Alternative investments are big business, and they are gaining in popularity. Around $3.8 trillion in assets are under management in venture capital (VC) and private equity (PE), and a whopping $495 billion in aggregate capital raised. According to DarcMatter, some alternative investment funds have seen a 70 percent jump in participation over the past two years. It's no wonder. They provide a way for wealthy individuals to invest in unlisted and growing companies (big upside) while offering a source of funding for startups and mature companies that want to escape traditional financing structures.
While the terms "venture capital" and "private equity" are often lumped together as part of alternative investments, there are some significant differences. Whether you're looking to invest or are trying to find ways to raise capital for your own business, it's important that you understand these differences.
Venture Capital vs. Private Equity
Venture capital and private equity do have some overlap, but they are fundamentally different. “I consider private equity and venture capital as opposites,” says former CEO of CUNO, Mark Kachur. “In private equity, you start with the numbers, and then you try to fit everything into the numbers. In venture capital, you start with people, and then you try to figure out what numbers you can make.” Usually, this means a company that already has existing cash flows is going to be more attractive to a private equity investor, while venture capital starts with an idea or product that is untested. Also, PE investing is often done as a firm and on a much larger scale.
Company Life-Cycle Stage
Private equity investors tend to look for mature companies that need a change. The company already has some good things going for it, but it needs restructuring to optimize the gains it realizes from those activities. For example, an established company that is facing bankruptcy because its management didn’t handle its cash well could be a profitable investment for a PE investor.
In contrast, a VC investor is looking for the next big thing. Tech is a common industry for VC. This is Apple in 1977 when it was just the idea of two crazy guys. The environment is often utter chaos, but the investors believe in the team and its vision and are willing to wait for a return on their investment.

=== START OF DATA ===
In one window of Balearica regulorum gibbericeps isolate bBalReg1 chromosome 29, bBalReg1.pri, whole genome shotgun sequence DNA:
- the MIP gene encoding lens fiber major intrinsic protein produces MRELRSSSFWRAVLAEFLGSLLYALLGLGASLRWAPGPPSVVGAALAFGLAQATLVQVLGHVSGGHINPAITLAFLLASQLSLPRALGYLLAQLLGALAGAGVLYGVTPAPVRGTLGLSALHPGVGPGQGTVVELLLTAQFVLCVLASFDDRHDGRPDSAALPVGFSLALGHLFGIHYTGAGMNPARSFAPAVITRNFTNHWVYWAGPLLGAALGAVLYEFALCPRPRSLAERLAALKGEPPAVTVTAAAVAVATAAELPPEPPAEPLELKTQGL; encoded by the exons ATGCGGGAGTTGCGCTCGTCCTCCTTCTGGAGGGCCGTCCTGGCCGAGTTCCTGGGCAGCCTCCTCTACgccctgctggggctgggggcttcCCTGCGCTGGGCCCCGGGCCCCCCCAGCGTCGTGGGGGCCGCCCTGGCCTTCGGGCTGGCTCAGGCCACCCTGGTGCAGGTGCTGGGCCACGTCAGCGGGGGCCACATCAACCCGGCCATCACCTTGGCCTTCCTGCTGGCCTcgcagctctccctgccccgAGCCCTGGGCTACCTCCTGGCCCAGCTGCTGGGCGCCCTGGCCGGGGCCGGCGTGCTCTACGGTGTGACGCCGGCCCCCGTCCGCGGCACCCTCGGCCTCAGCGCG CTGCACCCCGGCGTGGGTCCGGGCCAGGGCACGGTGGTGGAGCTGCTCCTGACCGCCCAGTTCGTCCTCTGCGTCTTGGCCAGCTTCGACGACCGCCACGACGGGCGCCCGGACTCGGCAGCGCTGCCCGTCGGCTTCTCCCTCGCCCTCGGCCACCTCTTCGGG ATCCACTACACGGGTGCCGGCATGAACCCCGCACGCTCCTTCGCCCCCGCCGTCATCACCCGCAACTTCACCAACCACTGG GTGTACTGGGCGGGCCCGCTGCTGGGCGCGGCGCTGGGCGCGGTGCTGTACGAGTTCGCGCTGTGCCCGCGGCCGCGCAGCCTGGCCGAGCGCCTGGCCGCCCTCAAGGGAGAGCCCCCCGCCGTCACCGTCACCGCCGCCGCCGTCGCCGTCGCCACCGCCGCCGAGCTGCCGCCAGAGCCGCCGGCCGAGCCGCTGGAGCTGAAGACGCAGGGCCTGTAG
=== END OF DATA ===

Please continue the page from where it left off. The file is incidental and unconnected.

In private equity, an investor puts down a certain sum in exchange for a percentage of ownership in the company and debt payments. Think of it like a struggling company taking out a loan and offering up some equity to sweeten the deal. It will need to make debt payments to the PE investors and give them stock or a percentage in the company. In venture capital, there is only equity. The company offers a VC investor a certain number of shares in exchange for a lump sum of money, like what you see on the television show Shark Tank.
Percentage of Ownership
PE investors can acquire up to 100 percent of the company and often do, in the case of a leveraged buy-out (LBO). Remember, their aim is to change the way the business operates, and to do that, they need to have a bit more control. VC investors, on the other hand, have less interest in actually running the venture, so they almost always receive a minority stake (less than 50 percent) for their investment.
Size of Investment
Because the percentage of ownership is different in VC and PE, the size of the investment is usually quite different too. With private equity investments, the amount generally starts at around $100 million and goes up from there, well into the billions for very large corporations. Venture capital investments are considerably smaller, normally topping out at less than $10 million. That’s not to say that you might not find a PE or VC investment that is much larger or smaller than these numbers — they do happen — but generally, this is what you should expect to see.
Private equity investors have a different focus than their venture capitalist counterparts, so they also have different investment horizons. PE investors are looking for some big changes in an established company. It takes time to do that. As such, most private equity investors stay with an investment for at least six years, and as long as 10 years. In contrast, VC investors want to make their money back ASAP. They generally wait four to seven years to exit their investments, usually at the IPO or some other milestone.
Risks of Investment
Putting money into alternative investments is always risky. Choose private equity, and you're going to find there is decent upside. PE investments are so large that if one totally failed, it could bankrupt the firm, so PE investors tend to choose sure bets that they can turn around completely or at least recoup their investments.
Venture capitalists are the complete opposite. They expect some of their investments to fail. Fred Wilson of AVC, who is an investor in Etsy, says that out of two dozen or so investments in his VC fund, he expects one to be a home run and four or five to bring home decent returns. As many as 10 may fail, and the balance may be just a wash — and that’s okay. Diversification is the name of the game. For Wilson, as long as one does hit it big, he can still post excellent returns.